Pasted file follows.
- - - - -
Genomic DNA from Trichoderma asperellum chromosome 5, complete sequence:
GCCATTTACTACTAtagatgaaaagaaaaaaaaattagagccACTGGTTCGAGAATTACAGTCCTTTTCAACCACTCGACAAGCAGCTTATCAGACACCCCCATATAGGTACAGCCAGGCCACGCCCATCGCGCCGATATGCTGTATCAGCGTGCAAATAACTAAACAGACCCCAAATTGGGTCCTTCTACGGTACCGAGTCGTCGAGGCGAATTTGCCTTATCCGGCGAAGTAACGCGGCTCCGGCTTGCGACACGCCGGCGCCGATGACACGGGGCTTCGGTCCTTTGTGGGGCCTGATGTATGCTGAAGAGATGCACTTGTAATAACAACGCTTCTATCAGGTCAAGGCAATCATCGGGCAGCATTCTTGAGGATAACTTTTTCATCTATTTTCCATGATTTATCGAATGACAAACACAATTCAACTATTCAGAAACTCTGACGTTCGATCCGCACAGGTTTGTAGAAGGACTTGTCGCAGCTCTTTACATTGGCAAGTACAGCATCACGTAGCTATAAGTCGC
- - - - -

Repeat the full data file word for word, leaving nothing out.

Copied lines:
Genomic DNA from Trichoderma asperellum chromosome 5, complete sequence:
GCCATTTACTACTAtagatgaaaagaaaaaaaaattagagccACTGGTTCGAGAATTACAGTCCTTTTCAACCACTCGACAAGCAGCTTATCAGACACCCCCATATAGGTACAGCCAGGCCACGCCCATCGCGCCGATATGCTGTATCAGCGTGCAAATAACTAAACAGACCCCAAATTGGGTCCTTCTACGGTACCGAGTCGTCGAGGCGAATTTGCCTTATCCGGCGAAGTAACGCGGCTCCGGCTTGCGACACGCCGGCGCCGATGACACGGGGCTTCGGTCCTTTGTGGGGCCTGATGTATGCTGAAGAGATGCACTTGTAATAACAACGCTTCTATCAGGTCAAGGCAATCATCGGGCAGCATTCTTGAGGATAACTTTTTCATCTATTTTCCATGATTTATCGAATGACAAACACAATTCAACTATTCAGAAACTCTGACGTTCGATCCGCACAGGTTTGTAGAAGGACTTGTCGCAGCTCTTTACATTGGCAAGTACAGCATCACGTAGCTATAAGTCGC